This year’s best and worst “Green” cities


As consumers demand more green – in their products, building materials and in sustainability of companies they deal with, cities in the U.S. are ramping up their efforts to accommodate.

According to the Pew Research Center, 74 percent of Americans support efforts to protect the environment. To honor this National Energy Awareness Month, the personal-finance website conducted an in-depth analysis of 2016’s Greenest Cities in America. The website’s analysts compared the 100 largest cities across 20 key “green” indicators. These ranged from “greenhouse-gas emissions per capita” to “number of smart-energy policies and initiatives.”

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There’s hope for farmers who want to raise farm animals humanely

If you know any farmers, you know that earning a living is very difficult. Much money is spent – on equipment of all sorts, high labor costs and a myriad of other things – and the markets are volatile at best. Farmers who raise livestock – be it cattle, chickens or hogs – know that the demand from consumers for humanely raised animals is growing.

Change, however, costs money, something that’s usually in short supply for the American farmer.

But there’s hope out there and resources that farmers can reach out for to help them transition to a third-party certification of humanely raised farm animals.

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Big Food Strikes Back – a good primer about the Healthy Food “movement”


As we inch closer to November’s election, campaigning of all sorts is taking place. And the nuts and bolts of what consumers need to know is purposefully getting pretty murky.

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Genetically engineered mosquitoes could create another mosquito population disaster


Too often science makes a so-called breakthrough and we jump on its results. But also too often, we blindly leap, never considering the potential issues of the larger picture.

And here we are again.

In an article in yesterday’s Sustainable Pulse, genetic engineering company Oxitec, the company clamoring to release GE mosquitoes to deal with the Zika problem, admitted that reducing one mosquito species could likely lead to a population explosion of the Asian Tiger Mosquito.

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Gulf Coast marshes may be irreversibly damaged from Deepwater Horizon oil spill

Volunteers help plant and restore a salt marsh in Lafourche Parish, Louisiana

Volunteers help plant and restore a salt marsh in Lafourche Parish, Louisiana

Much has been written about what’s called the worst oil spill in U.S. history – Deepwater Horizon. Now there’s even a major motion picture about it.

What has only received limited national press has been the devastating effect and impact on Louisiana’s marshes, home to over 5 million migratory waterfowl each year as well a large population of brown pelicans, terns, and other tropical birds and a variety of other endangered species. A 2014 pictorial view of the Louisiana coastline was one of the few and sobering accounts of the devastation long after the fact.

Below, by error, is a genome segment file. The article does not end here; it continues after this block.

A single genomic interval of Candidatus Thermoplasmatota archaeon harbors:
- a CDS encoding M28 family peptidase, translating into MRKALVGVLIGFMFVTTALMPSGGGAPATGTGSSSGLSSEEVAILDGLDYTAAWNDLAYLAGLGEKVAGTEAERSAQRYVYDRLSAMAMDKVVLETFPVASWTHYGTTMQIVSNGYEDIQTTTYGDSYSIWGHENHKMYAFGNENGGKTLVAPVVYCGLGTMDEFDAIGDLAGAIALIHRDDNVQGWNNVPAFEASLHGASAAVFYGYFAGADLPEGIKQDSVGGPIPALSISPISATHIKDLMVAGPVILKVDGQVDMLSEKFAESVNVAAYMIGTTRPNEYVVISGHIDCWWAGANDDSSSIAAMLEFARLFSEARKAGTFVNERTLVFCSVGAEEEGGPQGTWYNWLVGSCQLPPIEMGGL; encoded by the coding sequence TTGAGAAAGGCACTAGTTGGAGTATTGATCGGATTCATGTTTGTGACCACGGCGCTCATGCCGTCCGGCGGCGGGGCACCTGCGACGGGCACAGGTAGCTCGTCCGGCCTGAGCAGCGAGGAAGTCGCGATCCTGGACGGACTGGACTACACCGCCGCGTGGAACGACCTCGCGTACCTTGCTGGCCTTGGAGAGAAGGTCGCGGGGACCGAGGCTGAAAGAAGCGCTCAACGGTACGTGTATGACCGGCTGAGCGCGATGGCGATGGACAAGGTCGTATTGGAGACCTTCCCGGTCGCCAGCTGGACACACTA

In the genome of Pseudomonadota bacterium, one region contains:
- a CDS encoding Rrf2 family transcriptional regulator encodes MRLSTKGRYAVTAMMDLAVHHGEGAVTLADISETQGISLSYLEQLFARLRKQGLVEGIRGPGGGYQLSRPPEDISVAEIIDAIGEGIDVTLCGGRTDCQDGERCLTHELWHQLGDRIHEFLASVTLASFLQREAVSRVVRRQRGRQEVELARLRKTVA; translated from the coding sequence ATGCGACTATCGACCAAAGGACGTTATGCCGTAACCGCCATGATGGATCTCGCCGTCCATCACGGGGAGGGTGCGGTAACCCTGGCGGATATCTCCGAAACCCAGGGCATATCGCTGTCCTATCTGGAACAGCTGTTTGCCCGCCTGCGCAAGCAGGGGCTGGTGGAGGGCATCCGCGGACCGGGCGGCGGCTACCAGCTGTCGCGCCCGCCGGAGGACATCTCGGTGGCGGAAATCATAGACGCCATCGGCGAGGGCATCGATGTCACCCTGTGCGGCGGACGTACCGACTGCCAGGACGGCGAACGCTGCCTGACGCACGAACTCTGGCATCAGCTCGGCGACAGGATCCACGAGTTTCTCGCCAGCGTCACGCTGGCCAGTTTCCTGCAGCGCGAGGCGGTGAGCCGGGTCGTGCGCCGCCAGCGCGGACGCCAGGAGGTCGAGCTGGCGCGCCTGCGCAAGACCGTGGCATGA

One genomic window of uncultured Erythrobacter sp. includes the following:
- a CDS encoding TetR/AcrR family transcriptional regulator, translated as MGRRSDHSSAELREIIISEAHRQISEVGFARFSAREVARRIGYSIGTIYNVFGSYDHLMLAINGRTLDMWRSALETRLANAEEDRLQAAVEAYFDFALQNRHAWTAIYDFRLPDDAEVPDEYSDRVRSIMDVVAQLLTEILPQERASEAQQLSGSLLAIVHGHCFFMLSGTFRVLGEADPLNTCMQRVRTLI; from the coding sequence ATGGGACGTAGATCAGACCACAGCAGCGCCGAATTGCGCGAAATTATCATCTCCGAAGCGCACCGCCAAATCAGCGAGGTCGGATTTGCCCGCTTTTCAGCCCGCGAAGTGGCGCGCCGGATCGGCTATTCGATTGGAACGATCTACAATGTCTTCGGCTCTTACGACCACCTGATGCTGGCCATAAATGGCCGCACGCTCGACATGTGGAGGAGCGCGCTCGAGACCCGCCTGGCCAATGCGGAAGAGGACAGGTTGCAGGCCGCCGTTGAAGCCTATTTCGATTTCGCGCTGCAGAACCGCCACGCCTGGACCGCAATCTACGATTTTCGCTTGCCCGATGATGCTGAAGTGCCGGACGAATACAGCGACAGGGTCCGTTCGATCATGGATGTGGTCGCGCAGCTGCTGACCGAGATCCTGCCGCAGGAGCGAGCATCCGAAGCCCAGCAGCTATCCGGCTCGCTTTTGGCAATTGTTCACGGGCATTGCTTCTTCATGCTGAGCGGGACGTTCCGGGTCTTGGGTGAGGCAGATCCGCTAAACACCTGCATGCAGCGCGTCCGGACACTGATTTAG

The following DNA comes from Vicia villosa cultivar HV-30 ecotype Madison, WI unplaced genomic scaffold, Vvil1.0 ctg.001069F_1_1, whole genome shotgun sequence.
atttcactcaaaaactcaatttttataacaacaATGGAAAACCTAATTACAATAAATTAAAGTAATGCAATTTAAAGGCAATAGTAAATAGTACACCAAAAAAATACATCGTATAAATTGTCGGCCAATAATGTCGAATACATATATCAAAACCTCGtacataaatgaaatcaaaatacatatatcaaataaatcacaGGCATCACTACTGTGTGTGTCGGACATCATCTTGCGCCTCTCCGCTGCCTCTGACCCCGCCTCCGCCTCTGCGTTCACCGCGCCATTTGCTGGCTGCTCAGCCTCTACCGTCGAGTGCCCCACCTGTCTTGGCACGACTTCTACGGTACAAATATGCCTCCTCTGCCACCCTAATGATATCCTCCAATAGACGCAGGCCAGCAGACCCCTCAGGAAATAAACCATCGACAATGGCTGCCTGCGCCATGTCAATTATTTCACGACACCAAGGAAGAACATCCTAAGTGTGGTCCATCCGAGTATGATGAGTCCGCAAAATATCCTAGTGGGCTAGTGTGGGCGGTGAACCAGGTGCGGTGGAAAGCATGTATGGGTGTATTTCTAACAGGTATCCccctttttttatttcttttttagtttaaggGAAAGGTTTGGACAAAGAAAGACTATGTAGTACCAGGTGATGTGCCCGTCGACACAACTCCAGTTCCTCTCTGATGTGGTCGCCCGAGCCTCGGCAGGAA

Now a study, published today in the journal Scientific Reports, finds the oil spill caused widespread erosion in the salt marshes along the coasts of Louisiana, Alabama and Mississippi. And researchers say there’s a chance these marshes might never completely grow back.

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California dairy to be first to sell non-GMO certified conventional milk


There’s a lot of milk out there. And if you look carefully at the labels, you may discover that what you don’t see could be a problem. Truth is, the majority of conventional milk comes from cows that are given rBST and/or rGBH, artificial growth hormones that have been in the news a lot.

But one northern California dairy is stepping outside the norm to provide what they feel is a healthier line of milk products.

Clover Stornetta Farms, a Petaluma, California-based dairy, is betting that consumers will go for their conventional milk that isn’t organic but is healthier. They plan to replace their conventional milk with one produced without GMOs in the supply line. Continue reading

Modified wood product aims to save hardwood forests from the axe


Australia's famed hardwood tree - the Eucalyptus obliqua - could be spared in favor of 3Wood

Australia’s famed hardwood tree – the Eucalyptus obliqua – could be spared in favor of 3Wood

Waste is a terrible thing, particularly when it comes to the use of hardwood trees. The World Wildlife Fund says that about 46-58 thousand square miles of forest are lost each year. That’s a huge amount of carbon released into the atmosphere from deforestation.

David Lewis, Australia’s Flinders Centre for NanoScale Science & Technology (CNST) Director and co-developer,  says “if you take a big tree, only a small percentage of that becomes hardwood; the rest is chipped and burned.”

But there’s hope on the horizon.

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